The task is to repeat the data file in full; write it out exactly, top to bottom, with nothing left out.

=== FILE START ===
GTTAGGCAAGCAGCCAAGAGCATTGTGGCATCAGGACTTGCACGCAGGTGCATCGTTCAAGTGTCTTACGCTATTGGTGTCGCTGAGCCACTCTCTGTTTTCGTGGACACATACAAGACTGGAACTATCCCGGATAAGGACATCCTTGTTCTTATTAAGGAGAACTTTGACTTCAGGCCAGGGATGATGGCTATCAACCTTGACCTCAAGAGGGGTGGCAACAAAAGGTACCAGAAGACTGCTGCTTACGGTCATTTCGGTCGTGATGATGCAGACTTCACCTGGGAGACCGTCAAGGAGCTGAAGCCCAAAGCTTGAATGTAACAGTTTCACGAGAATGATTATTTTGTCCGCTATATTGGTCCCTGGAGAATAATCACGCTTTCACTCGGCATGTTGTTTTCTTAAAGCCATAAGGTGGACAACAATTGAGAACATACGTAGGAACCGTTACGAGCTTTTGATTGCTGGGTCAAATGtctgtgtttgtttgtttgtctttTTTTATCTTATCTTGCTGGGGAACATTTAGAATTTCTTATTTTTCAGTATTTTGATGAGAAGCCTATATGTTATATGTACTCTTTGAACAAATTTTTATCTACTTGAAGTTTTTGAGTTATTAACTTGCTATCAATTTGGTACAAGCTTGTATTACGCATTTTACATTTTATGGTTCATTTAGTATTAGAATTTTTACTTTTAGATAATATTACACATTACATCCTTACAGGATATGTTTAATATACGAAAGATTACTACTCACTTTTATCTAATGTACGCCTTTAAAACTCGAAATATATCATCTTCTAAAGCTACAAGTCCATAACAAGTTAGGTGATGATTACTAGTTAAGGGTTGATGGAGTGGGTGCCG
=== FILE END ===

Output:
GTTAGGCAAGCAGCCAAGAGCATTGTGGCATCAGGACTTGCACGCAGGTGCATCGTTCAAGTGTCTTACGCTATTGGTGTCGCTGAGCCACTCTCTGTTTTCGTGGACACATACAAGACTGGAACTATCCCGGATAAGGACATCCTTGTTCTTATTAAGGAGAACTTTGACTTCAGGCCAGGGATGATGGCTATCAACCTTGACCTCAAGAGGGGTGGCAACAAAAGGTACCAGAAGACTGCTGCTTACGGTCATTTCGGTCGTGATGATGCAGACTTCACCTGGGAGACCGTCAAGGAGCTGAAGCCCAAAGCTTGAATGTAACAGTTTCACGAGAATGATTATTTTGTCCGCTATATTGGTCCCTGGAGAATAATCACGCTTTCACTCGGCATGTTGTTTTCTTAAAGCCATAAGGTGGACAACAATTGAGAACATACGTAGGAACCGTTACGAGCTTTTGATTGCTGGGTCAAATGtctgtgtttgtttgtttgtctttTTTTATCTTATCTTGCTGGGGAACATTTAGAATTTCTTATTTTTCAGTATTTTGATGAGAAGCCTATATGTTATATGTACTCTTTGAACAAATTTTTATCTACTTGAAGTTTTTGAGTTATTAACTTGCTATCAATTTGGTACAAGCTTGTATTACGCATTTTACATTTTATGGTTCATTTAGTATTAGAATTTTTACTTTTAGATAATATTACACATTACATCCTTACAGGATATGTTTAATATACGAAAGATTACTACTCACTTTTATCTAATGTACGCCTTTAAAACTCGAAATATATCATCTTCTAAAGCTACAAGTCCATAACAAGTTAGGTGATGATTACTAGTTAAGGGTTGATGGAGTGGGTGCCG